Receiving a metastatic breast cancer diagnosis is challenging for anyone, but when English isn’t your primary language, it’s that much more difficult to understand your treatment options and communicate with your medical team.

To address this need, Living Beyond Breast Cancer (LBBC) has translated its Metastatic Breast Cancer Series: Guide for the Newly Diagnosed into the five most-often-spoken languages in the United States after English: Spanish, Chinese, Vietnamese, Tagalog and French.

Ada Osoy, from South Pasadena, CA, did not have access to this kind of guide when was she was diagnosed with metastatic breast cancer. “I love this guide,” Osoy said. “It is very informative. It’s very detailed, and all the information is right on the mark. I like that there’s advice on what to do at appointment visits. A lot of times, because of the language barrier, the patient feels intimidated and so she puts all the trust in the doctors and doesn’t feel comfortable asking questions. This guide will help educate that the patient does have control over his/her treatment,” she said.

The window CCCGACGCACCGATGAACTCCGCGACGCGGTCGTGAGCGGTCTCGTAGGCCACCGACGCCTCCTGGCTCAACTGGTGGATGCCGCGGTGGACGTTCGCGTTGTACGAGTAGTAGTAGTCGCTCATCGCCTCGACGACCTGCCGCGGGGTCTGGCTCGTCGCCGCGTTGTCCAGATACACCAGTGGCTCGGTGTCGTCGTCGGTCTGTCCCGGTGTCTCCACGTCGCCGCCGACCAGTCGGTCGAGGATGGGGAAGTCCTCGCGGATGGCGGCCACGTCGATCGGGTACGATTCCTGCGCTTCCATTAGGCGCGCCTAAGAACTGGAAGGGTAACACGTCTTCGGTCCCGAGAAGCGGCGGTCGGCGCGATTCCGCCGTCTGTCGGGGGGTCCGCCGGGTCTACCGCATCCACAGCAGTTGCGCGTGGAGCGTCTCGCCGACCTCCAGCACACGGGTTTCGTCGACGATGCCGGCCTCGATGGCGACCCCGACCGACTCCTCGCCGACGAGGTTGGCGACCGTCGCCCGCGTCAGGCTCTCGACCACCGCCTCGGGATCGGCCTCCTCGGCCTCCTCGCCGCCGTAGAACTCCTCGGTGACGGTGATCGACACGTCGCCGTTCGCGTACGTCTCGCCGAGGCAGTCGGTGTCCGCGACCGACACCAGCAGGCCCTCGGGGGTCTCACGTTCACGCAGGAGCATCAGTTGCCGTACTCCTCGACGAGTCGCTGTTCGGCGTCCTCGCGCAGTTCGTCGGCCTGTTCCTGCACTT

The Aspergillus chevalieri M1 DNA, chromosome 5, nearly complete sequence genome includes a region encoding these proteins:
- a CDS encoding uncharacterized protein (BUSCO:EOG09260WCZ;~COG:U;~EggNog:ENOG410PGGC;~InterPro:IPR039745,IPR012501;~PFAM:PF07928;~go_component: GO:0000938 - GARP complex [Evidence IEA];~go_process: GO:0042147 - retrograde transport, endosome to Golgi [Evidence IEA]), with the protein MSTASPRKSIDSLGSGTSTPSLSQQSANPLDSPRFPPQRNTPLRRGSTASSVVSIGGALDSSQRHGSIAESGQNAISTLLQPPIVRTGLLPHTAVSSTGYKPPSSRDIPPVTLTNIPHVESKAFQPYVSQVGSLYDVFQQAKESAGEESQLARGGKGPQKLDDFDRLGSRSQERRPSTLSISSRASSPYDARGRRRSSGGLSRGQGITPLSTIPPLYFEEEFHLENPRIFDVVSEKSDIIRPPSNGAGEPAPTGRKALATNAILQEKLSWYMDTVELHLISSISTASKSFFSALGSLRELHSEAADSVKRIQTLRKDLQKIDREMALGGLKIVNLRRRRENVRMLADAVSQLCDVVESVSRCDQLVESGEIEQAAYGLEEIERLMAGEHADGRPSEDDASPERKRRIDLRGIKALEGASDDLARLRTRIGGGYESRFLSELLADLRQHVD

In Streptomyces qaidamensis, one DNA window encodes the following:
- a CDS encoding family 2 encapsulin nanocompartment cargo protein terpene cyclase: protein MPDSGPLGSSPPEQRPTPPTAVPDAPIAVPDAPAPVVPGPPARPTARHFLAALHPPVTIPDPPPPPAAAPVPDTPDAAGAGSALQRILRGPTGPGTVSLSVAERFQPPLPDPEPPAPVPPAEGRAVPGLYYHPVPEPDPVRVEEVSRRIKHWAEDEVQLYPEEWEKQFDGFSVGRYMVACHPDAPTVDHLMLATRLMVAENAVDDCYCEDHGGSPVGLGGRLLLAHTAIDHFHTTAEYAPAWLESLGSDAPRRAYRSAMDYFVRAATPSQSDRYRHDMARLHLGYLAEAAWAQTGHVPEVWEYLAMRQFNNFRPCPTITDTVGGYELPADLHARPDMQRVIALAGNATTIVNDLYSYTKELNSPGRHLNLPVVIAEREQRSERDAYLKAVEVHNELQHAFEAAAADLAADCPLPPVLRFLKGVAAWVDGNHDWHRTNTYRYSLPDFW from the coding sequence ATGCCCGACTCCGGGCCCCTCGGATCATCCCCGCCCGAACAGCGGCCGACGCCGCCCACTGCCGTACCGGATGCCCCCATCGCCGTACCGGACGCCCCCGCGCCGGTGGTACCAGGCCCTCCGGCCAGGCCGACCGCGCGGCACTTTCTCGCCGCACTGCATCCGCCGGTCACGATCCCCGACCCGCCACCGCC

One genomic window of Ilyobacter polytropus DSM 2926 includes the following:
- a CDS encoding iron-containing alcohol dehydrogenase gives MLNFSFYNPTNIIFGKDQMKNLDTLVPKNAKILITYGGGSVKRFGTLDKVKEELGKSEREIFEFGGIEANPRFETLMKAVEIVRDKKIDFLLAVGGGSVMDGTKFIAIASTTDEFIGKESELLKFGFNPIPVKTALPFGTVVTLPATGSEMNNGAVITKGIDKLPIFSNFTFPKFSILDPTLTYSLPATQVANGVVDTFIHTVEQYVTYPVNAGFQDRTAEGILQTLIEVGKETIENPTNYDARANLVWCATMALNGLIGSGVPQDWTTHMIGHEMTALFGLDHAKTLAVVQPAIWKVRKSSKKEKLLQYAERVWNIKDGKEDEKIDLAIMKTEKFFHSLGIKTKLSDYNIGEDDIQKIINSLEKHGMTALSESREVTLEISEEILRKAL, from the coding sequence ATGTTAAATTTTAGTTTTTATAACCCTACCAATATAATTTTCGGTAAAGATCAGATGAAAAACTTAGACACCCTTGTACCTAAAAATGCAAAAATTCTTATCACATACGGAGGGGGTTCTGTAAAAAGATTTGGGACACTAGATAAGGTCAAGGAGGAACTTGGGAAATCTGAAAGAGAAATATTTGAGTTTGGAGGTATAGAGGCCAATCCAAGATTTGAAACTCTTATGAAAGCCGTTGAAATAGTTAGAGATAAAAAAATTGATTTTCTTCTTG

Jointly created by Living Beyond Breast Cancer (LBBC) and the Metastatic Breast Cancer Network, Metastatic Breast Cancer Series: Guide for the Newly Diagnosed explains stage IV breast cancer, describes current and experimental treatment options and their side effects, discusses the role of clinical trials, and offers complementary therapies to relieve stress and anxiety.

“Translating this guide into Spanish is greatly important for Latinas, who often have a hard time finding linguistically and culturally relevant educational resources,” said oncology nurse Evelyn Robles Rodriguez, RN, MSN, APN, AOCN, Director, Outreach, Prevention and Survivorship at MD Anderson Cancer Center at Cooper in Camden, NJ. “Now, Latinas with metastatic breast cancer have an opportunity to educate themselves about this disease without needing translation from family members or friends. This means that they can learn at their own pace, in their own time and in a…

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